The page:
Leanne Betasamosake Simpson is a Michi Saagiig Nishnaabeg scholar, writer, artist and member of Alderville First Nation. Her writing extends from scholarly work grounded in twenty years of Indigenous land-based education, and extends to genre-bending creative forms of poetry, song, and short stories. Her debut collection of stories and songs, Islands of Decolonial Love, was chosen by Thomas King for the 2013 RBC Taylor Emerging Writer Award. This Accident of Being Lost was released by House of Anansi Press in April 2017 and has just been shortlisted for the Rogers Writers’ Trust Fiction Prize. It is a spell-binding collection that shifts between lyric poetry and short stories using a fragmented, weaving narrative. From PRISM’s Executive Editor, Jessica Johns, are six reasons why reading This Accident of Being Lost will have you openly weeping in coffee shops and ignoring cute dogs at the farmers market.
1. Love that is often trivialized is written about in a non-trivial way.
This is the part where I start crying in the coffee shop. I’m sitting next to some dude who is playing on his phone and trying very hard not to show that he notices the crying. But here’s the thing. I’m eleven pages in, reading the section “22.5 Minutes,” and it starts like this: “I am 10 minutes and a bottle of cheap wine away from falling in love with you, which means I already am in love with you and that this fact was discreetly caged in the space of the unspoken and unwritten and the unsung.” My mind is blown. In this section, the narrator is trying to complete an exercise where she tries not to think about the “you” for forty-five minutes every day, and she starts by focusing on twelve topics for two minutes each.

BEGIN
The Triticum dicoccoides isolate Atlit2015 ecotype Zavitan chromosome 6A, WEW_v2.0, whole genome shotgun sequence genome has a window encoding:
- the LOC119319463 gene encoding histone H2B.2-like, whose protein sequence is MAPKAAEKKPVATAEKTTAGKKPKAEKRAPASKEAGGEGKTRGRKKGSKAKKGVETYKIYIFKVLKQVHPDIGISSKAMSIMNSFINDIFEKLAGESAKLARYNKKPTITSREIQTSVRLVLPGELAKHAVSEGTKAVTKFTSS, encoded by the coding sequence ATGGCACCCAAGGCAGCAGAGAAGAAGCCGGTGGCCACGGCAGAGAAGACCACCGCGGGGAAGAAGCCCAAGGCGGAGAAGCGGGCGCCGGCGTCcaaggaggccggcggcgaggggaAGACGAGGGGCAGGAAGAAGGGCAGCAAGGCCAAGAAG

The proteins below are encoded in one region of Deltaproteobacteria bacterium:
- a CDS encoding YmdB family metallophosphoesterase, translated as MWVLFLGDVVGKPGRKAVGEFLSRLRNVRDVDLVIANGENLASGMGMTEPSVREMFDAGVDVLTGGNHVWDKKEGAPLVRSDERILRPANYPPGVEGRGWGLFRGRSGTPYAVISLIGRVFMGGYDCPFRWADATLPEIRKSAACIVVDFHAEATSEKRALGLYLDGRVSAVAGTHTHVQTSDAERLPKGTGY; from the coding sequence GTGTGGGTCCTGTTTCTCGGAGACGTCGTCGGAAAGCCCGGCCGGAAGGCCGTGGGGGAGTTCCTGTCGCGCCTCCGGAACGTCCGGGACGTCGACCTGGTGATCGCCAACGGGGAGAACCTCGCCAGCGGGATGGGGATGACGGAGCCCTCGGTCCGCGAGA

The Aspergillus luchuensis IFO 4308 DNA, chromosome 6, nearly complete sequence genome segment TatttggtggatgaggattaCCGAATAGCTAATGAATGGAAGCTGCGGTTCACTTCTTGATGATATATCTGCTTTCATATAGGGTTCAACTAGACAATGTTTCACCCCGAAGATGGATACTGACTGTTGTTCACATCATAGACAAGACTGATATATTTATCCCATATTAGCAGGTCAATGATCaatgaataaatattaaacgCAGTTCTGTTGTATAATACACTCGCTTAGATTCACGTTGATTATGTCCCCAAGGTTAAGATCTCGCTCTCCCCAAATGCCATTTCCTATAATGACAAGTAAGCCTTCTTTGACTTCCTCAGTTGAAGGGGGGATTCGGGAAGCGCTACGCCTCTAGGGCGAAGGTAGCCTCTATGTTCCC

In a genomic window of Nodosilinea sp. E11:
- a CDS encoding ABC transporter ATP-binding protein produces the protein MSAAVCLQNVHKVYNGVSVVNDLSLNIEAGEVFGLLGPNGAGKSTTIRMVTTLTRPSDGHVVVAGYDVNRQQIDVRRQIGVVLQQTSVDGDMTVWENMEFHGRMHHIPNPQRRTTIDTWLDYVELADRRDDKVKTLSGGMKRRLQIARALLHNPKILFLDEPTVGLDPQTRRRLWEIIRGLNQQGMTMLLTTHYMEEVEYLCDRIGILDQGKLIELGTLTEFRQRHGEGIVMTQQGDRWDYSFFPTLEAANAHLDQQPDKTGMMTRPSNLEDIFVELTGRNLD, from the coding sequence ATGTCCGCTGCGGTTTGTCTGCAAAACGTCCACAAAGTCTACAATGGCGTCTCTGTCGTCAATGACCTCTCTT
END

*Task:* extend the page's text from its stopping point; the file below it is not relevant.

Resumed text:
The topics range from the hilarious (e.g. “Kate Middleton” and “Pink Pants”) to heavy (e.g. “Body Image” and “Being a Writer Sucks”), but the thread weaving it all together always comes through: love. Why I’m crying, really, is because I’m relieved. I’m relieved that someone will write about love like this. A love that has grown out of texting, a love that isn’t “real,” in that there is no physicality to it. A love that is not conventional and so is often trivialized. But Simpson doesn’t trivialize it. She grounds it firmly in reality, as her narrator tries (and fails) to set boundaries around it.
2. It is beautiful in a way that is surprising, and I haven’t been surprised in a while.
Speaking of writing about love, the amount of love and the forms love takes throughout this book are astonishing. I’m about a quarter of the way through now. The most notable, surprising, and (again) relieving thing for me is the speaker’s love of the land. This love is just as complicated as love in any other relationship, whether it’s with a person, place, or animal. In the section “Brown against Blue,” Simpson takes the reader through her narrator’s communication with the “you” (a different “you” than in the other sections) before going hunting. It’s unclear from the language whether this “you” is a lover, a friend, or a family member. In the end, it’s revealed that the narrator was communicating with the moose that she eventually ends up killing: